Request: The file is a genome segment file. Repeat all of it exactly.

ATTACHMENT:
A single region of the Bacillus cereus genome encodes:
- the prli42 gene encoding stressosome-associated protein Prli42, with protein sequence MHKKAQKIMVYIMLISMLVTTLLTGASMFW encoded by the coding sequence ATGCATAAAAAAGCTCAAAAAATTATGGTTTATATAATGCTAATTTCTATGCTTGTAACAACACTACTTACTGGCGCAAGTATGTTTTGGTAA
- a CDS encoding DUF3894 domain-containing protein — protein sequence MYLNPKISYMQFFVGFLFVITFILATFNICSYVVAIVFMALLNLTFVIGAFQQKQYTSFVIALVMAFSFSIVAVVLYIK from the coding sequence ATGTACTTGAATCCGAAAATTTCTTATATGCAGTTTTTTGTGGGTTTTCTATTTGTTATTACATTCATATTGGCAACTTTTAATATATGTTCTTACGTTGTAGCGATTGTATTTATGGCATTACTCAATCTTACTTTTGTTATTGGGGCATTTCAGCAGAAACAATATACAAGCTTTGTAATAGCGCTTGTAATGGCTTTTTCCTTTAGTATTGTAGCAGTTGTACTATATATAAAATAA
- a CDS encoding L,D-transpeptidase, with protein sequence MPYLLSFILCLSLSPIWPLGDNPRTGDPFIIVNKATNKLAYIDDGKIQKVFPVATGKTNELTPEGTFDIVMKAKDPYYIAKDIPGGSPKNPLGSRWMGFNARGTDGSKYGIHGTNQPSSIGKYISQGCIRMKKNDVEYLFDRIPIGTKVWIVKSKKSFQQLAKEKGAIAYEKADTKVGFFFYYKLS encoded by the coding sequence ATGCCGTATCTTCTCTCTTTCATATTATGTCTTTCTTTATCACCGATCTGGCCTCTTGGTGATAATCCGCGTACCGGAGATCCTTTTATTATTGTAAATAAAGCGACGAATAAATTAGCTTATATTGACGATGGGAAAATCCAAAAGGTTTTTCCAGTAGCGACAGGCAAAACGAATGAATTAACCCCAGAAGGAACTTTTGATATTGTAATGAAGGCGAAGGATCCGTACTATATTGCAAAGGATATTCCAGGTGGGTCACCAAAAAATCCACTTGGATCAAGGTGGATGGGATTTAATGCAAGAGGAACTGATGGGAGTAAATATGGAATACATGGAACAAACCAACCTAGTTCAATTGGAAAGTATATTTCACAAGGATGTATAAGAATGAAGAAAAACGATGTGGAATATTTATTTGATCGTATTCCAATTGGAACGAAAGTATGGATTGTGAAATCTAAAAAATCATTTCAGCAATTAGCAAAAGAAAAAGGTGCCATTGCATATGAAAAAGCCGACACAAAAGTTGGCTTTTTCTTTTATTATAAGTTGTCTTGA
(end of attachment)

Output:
A single region of the Bacillus cereus genome encodes:
- the prli42 gene encoding stressosome-associated protein Prli42, with protein sequence MHKKAQKIMVYIMLISMLVTTLLTGASMFW encoded by the coding sequence ATGCATAAAAAAGCTCAAAAAATTATGGTTTATATAATGCTAATTTCTATGCTTGTAACAACACTACTTACTGGCGCAAGTATGTTTTGGTAA
- a CDS encoding DUF3894 domain-containing protein — protein sequence MYLNPKISYMQFFVGFLFVITFILATFNICSYVVAIVFMALLNLTFVIGAFQQKQYTSFVIALVMAFSFSIVAVVLYIK from the coding sequence ATGTACTTGAATCCGAAAATTTCTTATATGCAGTTTTTTGTGGGTTTTCTATTTGTTATTACATTCATATTGGCAACTTTTAATATATGTTCTTACGTTGTAGCGATTGTATTTATGGCATTACTCAATCTTACTTTTGTTATTGGGGCATTTCAGCAGAAACAATATACAAGCTTTGTAATAGCGCTTGTAATGGCTTTTTCCTTTAGTATTGTAGCAGTTGTACTATATATAAAATAA
- a CDS encoding L,D-transpeptidase, with protein sequence MPYLLSFILCLSLSPIWPLGDNPRTGDPFIIVNKATNKLAYIDDGKIQKVFPVATGKTNELTPEGTFDIVMKAKDPYYIAKDIPGGSPKNPLGSRWMGFNARGTDGSKYGIHGTNQPSSIGKYISQGCIRMKKNDVEYLFDRIPIGTKVWIVKSKKSFQQLAKEKGAIAYEKADTKVGFFFYYKLS encoded by the coding sequence ATGCCGTATCTTCTCTCTTTCATATTATGTCTTTCTTTATCACCGATCTGGCCTCTTGGTGATAATCCGCGTACCGGAGATCCTTTTATTATTGTAAATAAAGCGACGAATAAATTAGCTTATATTGACGATGGGAAAATCCAAAAGGTTTTTCCAGTAGCGACAGGCAAAACGAATGAATTAACCCCAGAAGGAACTTTTGATATTGTAATGAAGGCGAAGGATCCGTACTATATTGCAAAGGATATTCCAGGTGGGTCACCAAAAAATCCACTTGGATCAAGGTGGATGGGATTTAATGCAAGAGGAACTGATGGGAGTAAATATGGAATACATGGAACAAACCAACCTAGTTCAATTGGAAAGTATATTTCACAAGGATGTATAAGAATGAAGAAAAACGATGTGGAATATTTATTTGATCGTATTCCAATTGGAACGAAAGTATGGATTGTGAAATCTAAAAAATCATTTCAGCAATTAGCAAAAGAAAAAGGTGCCATTGCATATGAAAAAGCCGACACAAAAGTTGGCTTTTTCTTTTATTATAAGTTGTCTTGA